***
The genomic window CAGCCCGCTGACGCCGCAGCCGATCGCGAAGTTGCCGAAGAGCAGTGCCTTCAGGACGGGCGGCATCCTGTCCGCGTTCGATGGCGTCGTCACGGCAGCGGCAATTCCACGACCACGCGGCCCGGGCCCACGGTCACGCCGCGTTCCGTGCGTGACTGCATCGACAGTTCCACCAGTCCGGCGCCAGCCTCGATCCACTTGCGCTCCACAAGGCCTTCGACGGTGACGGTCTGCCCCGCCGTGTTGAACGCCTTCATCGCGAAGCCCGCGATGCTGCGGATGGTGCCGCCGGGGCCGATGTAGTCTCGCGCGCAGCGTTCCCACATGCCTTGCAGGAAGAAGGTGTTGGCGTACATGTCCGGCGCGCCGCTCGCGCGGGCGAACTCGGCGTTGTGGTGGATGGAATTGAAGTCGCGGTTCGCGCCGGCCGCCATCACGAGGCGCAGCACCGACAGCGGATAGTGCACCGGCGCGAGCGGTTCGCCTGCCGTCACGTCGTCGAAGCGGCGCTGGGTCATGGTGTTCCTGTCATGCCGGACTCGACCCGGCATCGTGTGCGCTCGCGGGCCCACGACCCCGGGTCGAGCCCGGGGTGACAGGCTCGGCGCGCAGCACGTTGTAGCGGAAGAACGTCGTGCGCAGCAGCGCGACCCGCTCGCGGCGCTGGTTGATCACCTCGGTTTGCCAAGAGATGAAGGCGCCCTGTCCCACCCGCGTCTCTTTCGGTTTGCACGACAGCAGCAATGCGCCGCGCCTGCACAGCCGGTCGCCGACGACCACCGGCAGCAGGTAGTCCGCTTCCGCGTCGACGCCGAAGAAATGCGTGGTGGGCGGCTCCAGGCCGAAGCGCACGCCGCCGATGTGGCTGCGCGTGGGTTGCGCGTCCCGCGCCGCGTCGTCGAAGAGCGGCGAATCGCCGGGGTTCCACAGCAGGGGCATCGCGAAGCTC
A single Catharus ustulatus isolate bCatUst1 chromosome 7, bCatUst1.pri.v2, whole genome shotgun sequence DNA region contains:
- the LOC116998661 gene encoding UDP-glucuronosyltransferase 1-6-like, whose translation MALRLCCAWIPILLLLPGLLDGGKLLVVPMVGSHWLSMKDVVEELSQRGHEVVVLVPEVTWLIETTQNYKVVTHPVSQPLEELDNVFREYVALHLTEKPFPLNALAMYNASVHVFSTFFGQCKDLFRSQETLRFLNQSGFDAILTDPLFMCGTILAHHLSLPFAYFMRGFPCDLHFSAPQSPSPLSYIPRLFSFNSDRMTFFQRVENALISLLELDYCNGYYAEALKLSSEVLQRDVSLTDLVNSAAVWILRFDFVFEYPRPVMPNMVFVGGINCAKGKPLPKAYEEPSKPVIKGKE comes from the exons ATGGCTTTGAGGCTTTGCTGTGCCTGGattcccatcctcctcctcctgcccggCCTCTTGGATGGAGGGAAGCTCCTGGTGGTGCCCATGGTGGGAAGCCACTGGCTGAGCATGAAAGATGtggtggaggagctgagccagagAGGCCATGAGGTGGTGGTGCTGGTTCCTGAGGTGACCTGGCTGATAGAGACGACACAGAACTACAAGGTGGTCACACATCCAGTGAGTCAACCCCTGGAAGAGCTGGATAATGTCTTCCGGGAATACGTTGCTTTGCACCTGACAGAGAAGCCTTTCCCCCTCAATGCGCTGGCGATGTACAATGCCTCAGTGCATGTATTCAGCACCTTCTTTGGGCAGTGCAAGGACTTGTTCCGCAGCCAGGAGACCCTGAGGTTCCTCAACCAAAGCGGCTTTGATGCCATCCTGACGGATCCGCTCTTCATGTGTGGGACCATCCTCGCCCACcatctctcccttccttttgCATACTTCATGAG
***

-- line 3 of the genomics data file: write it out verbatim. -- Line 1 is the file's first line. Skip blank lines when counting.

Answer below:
- the LOC116998661 gene encoding UDP-glucuronosyltransferase 1-6-like, whose translation MALRLCCAWIPILLLLPGLLDGGKLLVVPMVGSHWLSMKDVVEELSQRGHEVVVLVPEVTWLIETTQNYKVVTHPVSQPLEELDNVFREYVALHLTEKPFPLNALAMYNASVHVFSTFFGQCKDLFRSQETLRFLNQSGFDAILTDPLFMCGTILAHHLSLPFAYFMRGFPCDLHFSAPQSPSPLSYIPRLFSFNSDRMTFFQRVENALISLLELDYCNGYYAEALKLSSEVLQRDVSLTDLVNSAAVWILRFDFVFEYPRPVMPNMVFVGGINCAKGKPLPKAYEEPSKPVIKGKE comes from the exons ATGGCTTTGAGGCTTTGCTGTGCCTGGattcccatcctcctcctcctgcccggCCTCTTGGATGGAGGGAAGCTCCTGGTGGTGCCCATGGTGGGAAGCCACTGGCTGAGCATGAAAGATGtggtggaggagctgagccagagAGGCCATGAGGTGGTGGTGCTGGTTCCTGAGGTGACCTGGCTGATAGAGACGACACAGAACTACAAGGTGGTCACACATCCAGTGAGTCAACCCCTGGAAGAGCTGGATAATGTCTTCCGGGAATACGTTGCTTTGCACCTGACAGAGAAGCCTTTCCCCCTCAATGCGCTGGCGATGTACAATGCCTCAGTGCATGTATTCAGCACCTTCTTTGGGCAGTGCAAGGACTTGTTCCGCAGCCAGGAGACCCTGAGGTTCCTCAACCAAAGCGGCTTTGATGCCATCCTGACGGATCCGCTCTTCATGTGTGGGACCATCCTCGCCCACcatctctcccttccttttgCATACTTCATGAG